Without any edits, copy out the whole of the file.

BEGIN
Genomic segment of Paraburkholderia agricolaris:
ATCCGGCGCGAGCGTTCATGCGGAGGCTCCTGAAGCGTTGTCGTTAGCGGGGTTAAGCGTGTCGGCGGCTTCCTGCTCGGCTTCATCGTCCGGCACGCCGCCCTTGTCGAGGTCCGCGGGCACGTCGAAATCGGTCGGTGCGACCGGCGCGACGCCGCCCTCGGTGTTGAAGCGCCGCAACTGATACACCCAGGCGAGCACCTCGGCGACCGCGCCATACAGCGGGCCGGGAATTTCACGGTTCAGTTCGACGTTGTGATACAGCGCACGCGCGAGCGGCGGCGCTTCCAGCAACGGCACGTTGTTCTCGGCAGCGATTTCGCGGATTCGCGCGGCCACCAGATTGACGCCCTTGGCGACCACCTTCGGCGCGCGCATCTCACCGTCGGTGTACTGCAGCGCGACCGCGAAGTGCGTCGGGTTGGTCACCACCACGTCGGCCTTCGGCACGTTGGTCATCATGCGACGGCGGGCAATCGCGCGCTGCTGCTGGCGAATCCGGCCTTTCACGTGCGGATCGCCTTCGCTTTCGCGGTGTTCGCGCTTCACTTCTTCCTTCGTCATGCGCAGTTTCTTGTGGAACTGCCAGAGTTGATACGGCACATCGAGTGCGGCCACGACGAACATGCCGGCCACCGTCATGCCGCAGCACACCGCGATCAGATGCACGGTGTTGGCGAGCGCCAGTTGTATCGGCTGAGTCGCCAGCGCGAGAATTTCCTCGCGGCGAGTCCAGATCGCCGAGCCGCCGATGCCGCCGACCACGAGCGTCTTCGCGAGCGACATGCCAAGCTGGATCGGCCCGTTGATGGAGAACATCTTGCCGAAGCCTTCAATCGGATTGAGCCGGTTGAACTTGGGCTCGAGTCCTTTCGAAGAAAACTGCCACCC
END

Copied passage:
Genomic segment of Paraburkholderia agricolaris:
ATCCGGCGCGAGCGTTCATGCGGAGGCTCCTGAAGCGTTGTCGTTAGCGGGGTTAAGCGTGTCGGCGGCTTCCTGCTCGGCTTCATCGTCCGGCACGCCGCCCTTGTCGAGGTCCGCGGGCACGTCGAAATCGGTCGGTGCGACCGGCGCGACGCCGCCCTCGGTGTTGAAGCGCCGCAACTGATACACCCAGGCGAGCACCTCGGCGACCGCGCCATACAGCGGGCCGGGAATTTCACGGTTCAGTTCGACGTTGTGATACAGCGCACGCGCGAGCGGCGGCGCTTCCAGCAACGGCACGTTGTTCTCGGCAGCGATTTCGCGGATTCGCGCGGCCACCAGATTGACGCCCTTGGCGACCACCTTCGGCGCGCGCATCTCACCGTCGGTGTACTGCAGCGCGACCGCGAAGTGCGTCGGGTTGGTCACCACCACGTCGGCCTTCGGCACGTTGGTCATCATGCGACGGCGGGCAATCGCGCGCTGCTGCTGGCGAATCCGGCCTTTCACGTGCGGATCGCCTTCGCTTTCGCGGTGTTCGCGCTTCACTTCTTCCTTCGTCATGCGCAGTTTCTTGTGGAACTGCCAGAGTTGATACGGCACATCGAGTGCGGCCACGACGAACATGCCGGCCACCGTCATGCCGCAGCACACCGCGATCAGATGCACGGTGTTGGCGAGCGCCAGTTGTATCGGCTGAGTCGCCAGCGCGAGAATTTCCTCGCGGCGAGTCCAGATCGCCGAGCCGCCGATGCCGCCGACCACGAGCGTCTTCGCGAGCGACATGCCAAGCTGGATCGGCCCGTTGATGGAGAACATCTTGCCGAAGCCTTCAATCGGATTGAGCCGGTTGAACTTGGGCTCGAGTCCTTTCGAAGAAAACTGCCACCC